Arts & Culture » Visual Art

Summer Art Camps

Where your kid can shred, swirl paint and recite Shakespeare this summer


According to a 2010 study released by the Idaho Commission on the Arts, the visual art specialist-to-student ratio in Idaho elementary schools is 1 to 2,335. That means there's only one trained artist per approximately six schools--if they're even invited into the classroom. The same study also revealed that only 28 percent of school principals in Idaho districts consider the arts a part of the core curriculum.

Which is why many parents turn to extracurricular arts programs and summer camps to provide a well rounded arts education for their children.

"The whole reason we do what we do is to fill the gap in the school system by providing quality arts education," explained Jon Swarthout, founder of the Treasure Valley Institute for Children's Arts. "They have a hard time doing that, so where they leave off, that's where TRICA picks up."

TRICA's 2012 summer camps cover an eclectic array of topics, including everything from breakdancing and yoga to African drumming and musical theater.

"Every year, it changes," Swarthout said. "We keep ones that really work and there is a niche for them in the community, and we add ones where they've gone well, like for instance the Jug Band Camp, that actually stemmed out of another program we have this year, the Re-Art program."

Boise Rock School also offers summer camps that engage kids in more eclectic artistic disciplines. In addition to learning how to shred the bass or pummel the drums, kids also can select a band name, make a poster and give a concert at the end of the camp.

"We always partner with the Shakespeare festival. They have what is called an apprentice program and we collaborate throughout the summer," explained Boise Rock School co-founder Ryan Peck. "They come up with an original play and then we write the music for it, which is kind of cool."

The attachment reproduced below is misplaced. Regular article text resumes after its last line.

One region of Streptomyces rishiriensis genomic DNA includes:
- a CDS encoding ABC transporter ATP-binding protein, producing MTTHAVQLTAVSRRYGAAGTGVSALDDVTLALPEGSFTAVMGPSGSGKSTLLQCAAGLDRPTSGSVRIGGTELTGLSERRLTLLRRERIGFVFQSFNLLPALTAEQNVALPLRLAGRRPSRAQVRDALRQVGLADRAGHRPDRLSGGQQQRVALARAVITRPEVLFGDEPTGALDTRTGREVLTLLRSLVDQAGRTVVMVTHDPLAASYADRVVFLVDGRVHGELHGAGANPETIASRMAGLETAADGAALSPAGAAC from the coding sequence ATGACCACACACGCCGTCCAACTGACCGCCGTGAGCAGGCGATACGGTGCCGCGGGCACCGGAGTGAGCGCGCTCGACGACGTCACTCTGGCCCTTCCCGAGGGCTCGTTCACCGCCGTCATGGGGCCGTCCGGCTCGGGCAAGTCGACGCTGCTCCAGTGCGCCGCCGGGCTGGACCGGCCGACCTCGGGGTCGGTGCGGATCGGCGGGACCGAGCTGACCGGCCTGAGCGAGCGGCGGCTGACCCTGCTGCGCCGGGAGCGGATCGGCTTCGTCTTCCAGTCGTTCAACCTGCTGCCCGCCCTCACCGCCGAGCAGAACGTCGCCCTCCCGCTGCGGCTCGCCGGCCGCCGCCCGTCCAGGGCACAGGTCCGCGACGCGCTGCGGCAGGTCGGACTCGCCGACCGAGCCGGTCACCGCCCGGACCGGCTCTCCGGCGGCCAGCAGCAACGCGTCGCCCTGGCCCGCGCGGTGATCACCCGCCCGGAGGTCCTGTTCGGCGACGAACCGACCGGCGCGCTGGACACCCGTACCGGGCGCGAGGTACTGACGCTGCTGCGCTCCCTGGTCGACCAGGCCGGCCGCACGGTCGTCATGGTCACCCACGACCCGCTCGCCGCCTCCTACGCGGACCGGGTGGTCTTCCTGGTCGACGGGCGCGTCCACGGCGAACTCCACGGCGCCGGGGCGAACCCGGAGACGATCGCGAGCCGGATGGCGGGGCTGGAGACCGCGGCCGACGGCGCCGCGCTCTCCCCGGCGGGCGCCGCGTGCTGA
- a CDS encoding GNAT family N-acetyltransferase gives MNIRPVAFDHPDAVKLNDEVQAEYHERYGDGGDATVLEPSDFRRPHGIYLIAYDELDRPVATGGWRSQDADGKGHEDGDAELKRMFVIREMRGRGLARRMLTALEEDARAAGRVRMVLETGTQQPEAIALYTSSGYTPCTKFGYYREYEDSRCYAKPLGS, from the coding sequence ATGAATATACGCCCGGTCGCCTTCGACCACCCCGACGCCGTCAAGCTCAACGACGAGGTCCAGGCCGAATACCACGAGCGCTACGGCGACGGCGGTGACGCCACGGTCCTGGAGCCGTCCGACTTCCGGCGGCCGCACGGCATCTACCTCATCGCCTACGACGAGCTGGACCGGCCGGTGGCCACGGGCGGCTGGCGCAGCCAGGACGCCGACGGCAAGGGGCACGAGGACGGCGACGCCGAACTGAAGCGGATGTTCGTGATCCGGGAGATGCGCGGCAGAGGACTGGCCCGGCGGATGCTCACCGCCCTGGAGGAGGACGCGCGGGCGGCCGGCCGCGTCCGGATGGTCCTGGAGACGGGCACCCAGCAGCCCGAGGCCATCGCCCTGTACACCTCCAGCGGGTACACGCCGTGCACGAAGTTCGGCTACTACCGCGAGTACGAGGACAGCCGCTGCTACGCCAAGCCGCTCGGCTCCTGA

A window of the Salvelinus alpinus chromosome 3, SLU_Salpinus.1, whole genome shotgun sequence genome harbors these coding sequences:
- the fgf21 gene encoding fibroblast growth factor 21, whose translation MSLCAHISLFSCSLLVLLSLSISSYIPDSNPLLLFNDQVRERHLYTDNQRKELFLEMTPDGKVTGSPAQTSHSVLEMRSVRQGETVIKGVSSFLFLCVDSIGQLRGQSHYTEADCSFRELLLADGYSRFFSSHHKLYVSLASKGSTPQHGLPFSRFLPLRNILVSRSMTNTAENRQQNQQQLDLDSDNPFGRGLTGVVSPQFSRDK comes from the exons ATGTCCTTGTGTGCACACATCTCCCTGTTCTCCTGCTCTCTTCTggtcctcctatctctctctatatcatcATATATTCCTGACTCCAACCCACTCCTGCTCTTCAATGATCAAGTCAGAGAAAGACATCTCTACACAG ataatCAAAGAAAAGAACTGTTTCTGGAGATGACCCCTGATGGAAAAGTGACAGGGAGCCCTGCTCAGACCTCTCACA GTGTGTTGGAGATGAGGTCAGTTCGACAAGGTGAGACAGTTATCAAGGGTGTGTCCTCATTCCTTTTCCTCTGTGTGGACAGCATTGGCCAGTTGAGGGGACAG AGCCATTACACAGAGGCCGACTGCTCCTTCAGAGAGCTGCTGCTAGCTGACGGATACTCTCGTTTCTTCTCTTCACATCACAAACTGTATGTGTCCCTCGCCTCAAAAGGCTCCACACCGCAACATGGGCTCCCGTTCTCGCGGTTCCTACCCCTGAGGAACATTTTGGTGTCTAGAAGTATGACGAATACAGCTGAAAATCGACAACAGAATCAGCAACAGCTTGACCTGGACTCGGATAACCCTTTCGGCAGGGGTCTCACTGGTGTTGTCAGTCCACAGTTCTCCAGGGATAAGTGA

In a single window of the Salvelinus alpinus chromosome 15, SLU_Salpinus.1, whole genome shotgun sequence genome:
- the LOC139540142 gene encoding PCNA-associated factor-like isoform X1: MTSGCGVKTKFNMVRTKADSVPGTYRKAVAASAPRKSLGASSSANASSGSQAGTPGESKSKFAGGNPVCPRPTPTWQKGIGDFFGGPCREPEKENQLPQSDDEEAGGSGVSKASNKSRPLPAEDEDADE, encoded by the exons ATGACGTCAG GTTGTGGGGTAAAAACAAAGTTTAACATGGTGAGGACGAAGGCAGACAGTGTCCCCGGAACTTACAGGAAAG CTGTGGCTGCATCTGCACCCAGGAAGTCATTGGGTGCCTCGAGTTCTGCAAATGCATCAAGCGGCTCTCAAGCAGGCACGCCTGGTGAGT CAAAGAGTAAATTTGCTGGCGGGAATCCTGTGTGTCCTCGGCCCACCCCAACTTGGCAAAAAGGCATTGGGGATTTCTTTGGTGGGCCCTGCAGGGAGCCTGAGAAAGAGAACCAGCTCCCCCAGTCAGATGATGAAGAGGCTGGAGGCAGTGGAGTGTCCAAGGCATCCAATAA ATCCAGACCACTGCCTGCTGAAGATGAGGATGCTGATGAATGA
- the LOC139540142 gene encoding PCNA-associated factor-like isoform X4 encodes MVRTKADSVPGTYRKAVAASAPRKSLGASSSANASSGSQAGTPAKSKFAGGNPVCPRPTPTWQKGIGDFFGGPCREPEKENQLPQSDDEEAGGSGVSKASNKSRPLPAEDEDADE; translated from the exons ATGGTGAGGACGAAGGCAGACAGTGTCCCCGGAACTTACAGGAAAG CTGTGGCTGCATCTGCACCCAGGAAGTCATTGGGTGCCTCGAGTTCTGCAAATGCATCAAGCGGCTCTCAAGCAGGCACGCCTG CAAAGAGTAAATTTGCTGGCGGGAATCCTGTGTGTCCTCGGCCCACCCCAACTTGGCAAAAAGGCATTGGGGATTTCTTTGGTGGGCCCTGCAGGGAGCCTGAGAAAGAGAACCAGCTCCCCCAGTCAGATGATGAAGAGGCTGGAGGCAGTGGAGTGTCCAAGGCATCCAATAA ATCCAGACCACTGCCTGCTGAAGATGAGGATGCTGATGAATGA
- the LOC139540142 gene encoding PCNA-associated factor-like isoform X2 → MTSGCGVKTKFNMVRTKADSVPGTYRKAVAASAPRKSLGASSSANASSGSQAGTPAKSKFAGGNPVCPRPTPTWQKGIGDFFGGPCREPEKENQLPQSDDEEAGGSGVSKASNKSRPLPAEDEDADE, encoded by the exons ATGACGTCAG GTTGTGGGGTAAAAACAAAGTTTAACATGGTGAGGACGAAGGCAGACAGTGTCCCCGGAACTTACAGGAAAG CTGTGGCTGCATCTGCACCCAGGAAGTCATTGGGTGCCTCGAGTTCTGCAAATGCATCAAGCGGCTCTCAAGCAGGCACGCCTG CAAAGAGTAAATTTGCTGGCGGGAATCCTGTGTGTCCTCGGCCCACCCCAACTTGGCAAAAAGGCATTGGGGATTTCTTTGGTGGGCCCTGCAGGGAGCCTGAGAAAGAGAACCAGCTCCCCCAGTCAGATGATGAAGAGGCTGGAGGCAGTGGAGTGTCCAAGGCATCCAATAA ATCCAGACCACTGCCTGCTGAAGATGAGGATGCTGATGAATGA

But not all parents can afford to provide their kids with these kinds of multi-faceted artistic experiences. Which is why both TRICA and Boise Rock School offer scholarships.

"Our policy is that no child is ever turned away for inability to pay. ... We simply say, 'Normally, that class is $159, what portion of that can you afford?' ... We go by honesty, and if people are wanting their children to [take a class] and asking for help, then we will do it," explained Swarthout.

Peck echoed those sentiments but added that it can sometimes be a struggle to accommodate every child who needs assistance.

"Thirty to 40 percent of our kids come at a discount or for free. ... It's part of our philosophy as far as making music accessible, but we've got to go pay the rent and the electric bills and stuff," said Peck. "So it's definitely a bridge that we're crossing as an organization."

But financial issues aside, both Swarthout and Peck agree that childhood arts education is invaluable.

"Arts education has a unique power to inspire children with a sense of expression. ... By creating something that they're a part of, they tap into their own creative nature and get something out of that. They create something. They contribute something to those around them," said Swarthout.

Here's a list of upcoming arts-oriented summer camps:

Treasure Valley Institute for Children's Arts

TRICA's week-long, two-hour-per-day summer camps include African Drumming and Dance, Ballerina Princess, Breakdancing, Broadway Splash, Girls Rock with Wild Thyme Studio, Hillbilly Jug Band with Travis and Alison Ward of Hillfolk Noir, Rock Band Camp with Ryan Peck and Jared Goodpaster of Boise Rock School, The Art and Play of Yoga with Brittany McConnell and The Art of Hula Hooping. All camps except for Rock Band Camp and Girls Rock are located at the Linen Building at 1402 W. Grove St. and cost $159 for the first camp, $139 for the second camp and $99 for every subsequent camp. Call 208-344-2220 to register and visit for more info.

Idaho Shakespeare Festival